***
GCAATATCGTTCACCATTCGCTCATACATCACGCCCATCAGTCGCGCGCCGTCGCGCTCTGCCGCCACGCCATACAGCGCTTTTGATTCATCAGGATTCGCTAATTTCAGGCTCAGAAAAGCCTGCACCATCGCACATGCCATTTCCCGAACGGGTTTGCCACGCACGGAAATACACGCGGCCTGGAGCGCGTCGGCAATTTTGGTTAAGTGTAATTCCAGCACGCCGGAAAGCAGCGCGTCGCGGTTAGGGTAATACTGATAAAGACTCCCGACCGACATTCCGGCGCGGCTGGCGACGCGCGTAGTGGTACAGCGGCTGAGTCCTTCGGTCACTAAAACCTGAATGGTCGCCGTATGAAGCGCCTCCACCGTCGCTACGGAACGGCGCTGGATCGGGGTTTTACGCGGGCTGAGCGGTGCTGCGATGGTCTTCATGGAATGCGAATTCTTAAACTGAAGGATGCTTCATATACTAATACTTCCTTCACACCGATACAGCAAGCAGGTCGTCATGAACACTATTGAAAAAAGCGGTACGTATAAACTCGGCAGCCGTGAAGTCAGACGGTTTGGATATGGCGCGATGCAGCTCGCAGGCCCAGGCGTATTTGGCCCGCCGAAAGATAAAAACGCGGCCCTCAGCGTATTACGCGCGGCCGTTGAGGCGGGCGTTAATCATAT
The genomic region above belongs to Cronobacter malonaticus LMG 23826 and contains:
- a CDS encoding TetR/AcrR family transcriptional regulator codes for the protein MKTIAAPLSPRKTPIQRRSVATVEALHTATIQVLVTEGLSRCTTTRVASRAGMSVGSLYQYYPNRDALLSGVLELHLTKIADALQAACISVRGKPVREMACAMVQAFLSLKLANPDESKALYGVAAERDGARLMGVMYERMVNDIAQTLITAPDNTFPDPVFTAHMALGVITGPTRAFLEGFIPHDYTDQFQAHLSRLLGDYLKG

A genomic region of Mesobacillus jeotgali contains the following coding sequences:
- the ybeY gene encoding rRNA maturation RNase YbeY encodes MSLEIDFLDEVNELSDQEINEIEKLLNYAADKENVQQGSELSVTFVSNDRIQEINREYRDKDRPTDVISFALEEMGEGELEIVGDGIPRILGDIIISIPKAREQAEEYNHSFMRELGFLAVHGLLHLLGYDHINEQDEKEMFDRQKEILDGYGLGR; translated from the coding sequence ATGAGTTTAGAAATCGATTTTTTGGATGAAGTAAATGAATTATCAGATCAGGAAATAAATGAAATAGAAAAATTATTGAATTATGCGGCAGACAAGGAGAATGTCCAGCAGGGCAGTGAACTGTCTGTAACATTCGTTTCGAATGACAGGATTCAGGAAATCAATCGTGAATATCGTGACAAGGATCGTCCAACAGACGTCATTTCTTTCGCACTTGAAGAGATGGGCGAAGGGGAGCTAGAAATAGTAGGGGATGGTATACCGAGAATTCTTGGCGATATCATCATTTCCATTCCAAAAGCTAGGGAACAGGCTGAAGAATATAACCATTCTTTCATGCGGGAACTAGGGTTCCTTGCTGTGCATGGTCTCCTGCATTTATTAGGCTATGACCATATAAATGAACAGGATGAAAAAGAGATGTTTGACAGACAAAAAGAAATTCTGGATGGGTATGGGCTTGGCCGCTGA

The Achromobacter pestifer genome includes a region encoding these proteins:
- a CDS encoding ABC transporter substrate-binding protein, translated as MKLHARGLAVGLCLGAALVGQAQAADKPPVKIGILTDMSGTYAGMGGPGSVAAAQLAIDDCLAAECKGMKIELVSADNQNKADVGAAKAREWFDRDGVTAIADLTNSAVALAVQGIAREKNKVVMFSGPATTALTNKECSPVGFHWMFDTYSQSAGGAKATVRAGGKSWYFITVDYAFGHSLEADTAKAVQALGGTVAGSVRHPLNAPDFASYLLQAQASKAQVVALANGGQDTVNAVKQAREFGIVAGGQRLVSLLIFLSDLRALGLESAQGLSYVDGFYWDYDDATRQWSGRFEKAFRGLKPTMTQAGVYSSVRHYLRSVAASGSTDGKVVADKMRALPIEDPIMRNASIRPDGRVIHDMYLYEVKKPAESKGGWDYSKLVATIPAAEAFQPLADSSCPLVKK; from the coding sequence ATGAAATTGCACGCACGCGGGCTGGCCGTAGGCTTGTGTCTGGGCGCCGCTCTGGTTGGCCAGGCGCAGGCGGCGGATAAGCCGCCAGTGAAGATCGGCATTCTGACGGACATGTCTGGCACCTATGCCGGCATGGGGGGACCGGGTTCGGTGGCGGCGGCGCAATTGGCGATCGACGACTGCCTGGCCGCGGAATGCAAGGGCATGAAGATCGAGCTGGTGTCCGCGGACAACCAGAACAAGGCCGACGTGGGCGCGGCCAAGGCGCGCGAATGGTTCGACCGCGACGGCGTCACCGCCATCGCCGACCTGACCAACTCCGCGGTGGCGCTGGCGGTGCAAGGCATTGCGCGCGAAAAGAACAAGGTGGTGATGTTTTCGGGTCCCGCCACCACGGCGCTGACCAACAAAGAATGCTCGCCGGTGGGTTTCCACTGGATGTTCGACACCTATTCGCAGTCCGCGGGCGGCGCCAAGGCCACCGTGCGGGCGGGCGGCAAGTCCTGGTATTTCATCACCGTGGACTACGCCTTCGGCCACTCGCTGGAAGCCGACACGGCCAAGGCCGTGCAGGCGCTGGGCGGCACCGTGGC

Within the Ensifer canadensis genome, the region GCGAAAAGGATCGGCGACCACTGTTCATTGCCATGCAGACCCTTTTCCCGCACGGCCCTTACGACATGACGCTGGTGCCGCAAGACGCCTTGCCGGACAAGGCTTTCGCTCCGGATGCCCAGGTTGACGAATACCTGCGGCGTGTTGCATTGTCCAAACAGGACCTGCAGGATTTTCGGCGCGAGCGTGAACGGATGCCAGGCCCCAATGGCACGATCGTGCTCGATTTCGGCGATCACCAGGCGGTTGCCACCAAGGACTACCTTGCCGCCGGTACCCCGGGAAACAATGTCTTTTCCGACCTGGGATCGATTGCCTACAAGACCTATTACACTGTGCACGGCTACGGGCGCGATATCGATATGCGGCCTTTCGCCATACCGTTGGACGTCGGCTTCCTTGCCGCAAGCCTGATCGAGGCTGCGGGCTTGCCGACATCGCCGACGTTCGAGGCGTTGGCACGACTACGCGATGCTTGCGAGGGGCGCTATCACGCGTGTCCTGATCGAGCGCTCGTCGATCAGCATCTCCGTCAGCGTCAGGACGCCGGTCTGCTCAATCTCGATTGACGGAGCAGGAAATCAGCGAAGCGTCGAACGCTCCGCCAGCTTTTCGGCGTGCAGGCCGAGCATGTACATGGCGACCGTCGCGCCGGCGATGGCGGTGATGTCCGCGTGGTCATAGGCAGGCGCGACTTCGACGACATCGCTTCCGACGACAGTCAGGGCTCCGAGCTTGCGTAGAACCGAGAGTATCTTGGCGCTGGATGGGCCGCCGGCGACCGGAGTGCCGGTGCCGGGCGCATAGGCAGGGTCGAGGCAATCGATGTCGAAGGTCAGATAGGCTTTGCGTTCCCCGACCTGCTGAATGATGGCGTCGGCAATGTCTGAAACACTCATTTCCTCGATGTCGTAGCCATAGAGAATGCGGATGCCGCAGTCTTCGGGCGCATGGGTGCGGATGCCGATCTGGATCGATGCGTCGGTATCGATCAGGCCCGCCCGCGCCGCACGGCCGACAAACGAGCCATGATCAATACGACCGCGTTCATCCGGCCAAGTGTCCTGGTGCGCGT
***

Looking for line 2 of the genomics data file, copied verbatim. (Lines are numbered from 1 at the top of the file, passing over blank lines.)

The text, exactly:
The genomic region above belongs to Cronobacter malonaticus LMG 23826 and contains: